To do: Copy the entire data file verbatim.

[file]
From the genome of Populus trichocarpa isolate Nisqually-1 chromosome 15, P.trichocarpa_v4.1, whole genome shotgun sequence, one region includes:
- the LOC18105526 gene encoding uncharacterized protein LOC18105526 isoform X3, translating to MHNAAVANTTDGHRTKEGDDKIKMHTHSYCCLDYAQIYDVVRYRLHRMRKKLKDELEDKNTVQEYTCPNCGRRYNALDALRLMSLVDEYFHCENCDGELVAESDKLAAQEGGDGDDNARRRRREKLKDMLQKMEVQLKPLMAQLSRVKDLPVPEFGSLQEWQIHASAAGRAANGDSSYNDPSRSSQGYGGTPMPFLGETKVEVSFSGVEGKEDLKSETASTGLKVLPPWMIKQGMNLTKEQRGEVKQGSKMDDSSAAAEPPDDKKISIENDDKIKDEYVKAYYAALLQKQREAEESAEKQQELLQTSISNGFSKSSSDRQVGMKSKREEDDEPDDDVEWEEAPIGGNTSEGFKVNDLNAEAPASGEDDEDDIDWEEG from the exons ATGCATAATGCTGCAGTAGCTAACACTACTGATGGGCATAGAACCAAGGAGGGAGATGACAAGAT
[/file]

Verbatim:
From the genome of Populus trichocarpa isolate Nisqually-1 chromosome 15, P.trichocarpa_v4.1, whole genome shotgun sequence, one region includes:
- the LOC18105526 gene encoding uncharacterized protein LOC18105526 isoform X3, translating to MHNAAVANTTDGHRTKEGDDKIKMHTHSYCCLDYAQIYDVVRYRLHRMRKKLKDELEDKNTVQEYTCPNCGRRYNALDALRLMSLVDEYFHCENCDGELVAESDKLAAQEGGDGDDNARRRRREKLKDMLQKMEVQLKPLMAQLSRVKDLPVPEFGSLQEWQIHASAAGRAANGDSSYNDPSRSSQGYGGTPMPFLGETKVEVSFSGVEGKEDLKSETASTGLKVLPPWMIKQGMNLTKEQRGEVKQGSKMDDSSAAAEPPDDKKISIENDDKIKDEYVKAYYAALLQKQREAEESAEKQQELLQTSISNGFSKSSSDRQVGMKSKREEDDEPDDDVEWEEAPIGGNTSEGFKVNDLNAEAPASGEDDEDDIDWEEG from the exons ATGCATAATGCTGCAGTAGCTAACACTACTGATGGGCATAGAACCAAGGAGGGAGATGACAAGAT